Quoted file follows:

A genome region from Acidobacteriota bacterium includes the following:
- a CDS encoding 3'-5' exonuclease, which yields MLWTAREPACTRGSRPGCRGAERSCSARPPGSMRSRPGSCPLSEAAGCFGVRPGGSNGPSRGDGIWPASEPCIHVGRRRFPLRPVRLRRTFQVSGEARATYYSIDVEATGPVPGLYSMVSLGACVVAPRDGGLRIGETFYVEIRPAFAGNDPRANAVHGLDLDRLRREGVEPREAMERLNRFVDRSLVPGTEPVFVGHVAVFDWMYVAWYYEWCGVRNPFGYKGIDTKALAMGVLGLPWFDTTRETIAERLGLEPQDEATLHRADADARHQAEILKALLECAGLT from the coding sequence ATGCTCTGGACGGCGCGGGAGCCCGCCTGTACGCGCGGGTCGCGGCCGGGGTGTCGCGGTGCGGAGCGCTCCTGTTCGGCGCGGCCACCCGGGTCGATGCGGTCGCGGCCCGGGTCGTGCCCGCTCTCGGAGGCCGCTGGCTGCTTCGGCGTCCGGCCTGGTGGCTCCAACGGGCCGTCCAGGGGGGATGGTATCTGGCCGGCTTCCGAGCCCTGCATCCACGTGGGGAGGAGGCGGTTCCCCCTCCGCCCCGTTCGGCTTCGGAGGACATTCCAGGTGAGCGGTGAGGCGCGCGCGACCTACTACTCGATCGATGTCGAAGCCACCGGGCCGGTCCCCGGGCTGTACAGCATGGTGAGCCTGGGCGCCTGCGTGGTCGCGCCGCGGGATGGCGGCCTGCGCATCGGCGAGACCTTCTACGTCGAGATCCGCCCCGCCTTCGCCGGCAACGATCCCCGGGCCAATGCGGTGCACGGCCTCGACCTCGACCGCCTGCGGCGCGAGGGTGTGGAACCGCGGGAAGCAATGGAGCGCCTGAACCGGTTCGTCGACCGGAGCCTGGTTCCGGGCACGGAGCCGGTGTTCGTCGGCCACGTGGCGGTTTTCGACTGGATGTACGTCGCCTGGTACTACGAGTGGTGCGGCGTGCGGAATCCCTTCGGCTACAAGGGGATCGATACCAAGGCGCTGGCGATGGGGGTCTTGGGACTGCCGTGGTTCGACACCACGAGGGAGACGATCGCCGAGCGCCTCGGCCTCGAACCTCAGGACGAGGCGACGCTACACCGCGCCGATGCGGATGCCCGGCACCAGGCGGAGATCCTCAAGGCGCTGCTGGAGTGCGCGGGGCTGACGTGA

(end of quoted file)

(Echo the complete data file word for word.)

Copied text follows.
A genome region from Acidobacteriota bacterium includes the following:
- a CDS encoding 3'-5' exonuclease, which yields MLWTAREPACTRGSRPGCRGAERSCSARPPGSMRSRPGSCPLSEAAGCFGVRPGGSNGPSRGDGIWPASEPCIHVGRRRFPLRPVRLRRTFQVSGEARATYYSIDVEATGPVPGLYSMVSLGACVVAPRDGGLRIGETFYVEIRPAFAGNDPRANAVHGLDLDRLRREGVEPREAMERLNRFVDRSLVPGTEPVFVGHVAVFDWMYVAWYYEWCGVRNPFGYKGIDTKALAMGVLGLPWFDTTRETIAERLGLEPQDEATLHRADADARHQAEILKALLECAGLT from the coding sequence ATGCTCTGGACGGCGCGGGAGCCCGCCTGTACGCGCGGGTCGCGGCCGGGGTGTCGCGGTGCGGAGCGCTCCTGTTCGGCGCGGCCACCCGGGTCGATGCGGTCGCGGCCCGGGTCGTGCCCGCTCTCGGAGGCCGCTGGCTGCTTCGGCGTCCGGCCTGGTGGCTCCAACGGGCCGTCCAGGGGGGATGGTATCTGGCCGGCTTCCGAGCCCTGCATCCACGTGGGGAGGAGGCGGTTCCCCCTCCGCCCCGTTCGGCTTCGGAGGACATTCCAGGTGAGCGGTGAGGCGCGCGCGACCTACTACTCGATCGATGTCGAAGCCACCGGGCCGGTCCCCGGGCTGTACAGCATGGTGAGCCTGGGCGCCTGCGTGGTCGCGCCGCGGGATGGCGGCCTGCGCATCGGCGAGACCTTCTACGTCGAGATCCGCCCCGCCTTCGCCGGCAACGATCCCCGGGCCAATGCGGTGCACGGCCTCGACCTCGACCGCCTGCGGCGCGAGGGTGTGGAACCGCGGGAAGCAATGGAGCGCCTGAACCGGTTCGTCGACCGGAGCCTGGTTCCGGGCACGGAGCCGGTGTTCGTCGGCCACGTGGCGGTTTTCGACTGGATGTACGTCGCCTGGTACTACGAGTGGTGCGGCGTGCGGAATCCCTTCGGCTACAAGGGGATCGATACCAAGGCGCTGGCGATGGGGGTCTTGGGACTGCCGTGGTTCGACACCACGAGGGAGACGATCGCCGAGCGCCTCGGCCTCGAACCTCAGGACGAGGCGACGCTACACCGCGCCGATGCGGATGCCCGGCACCAGGCGGAGATCCTCAAGGCGCTGCTGGAGTGCGCGGGGCTGACGTGA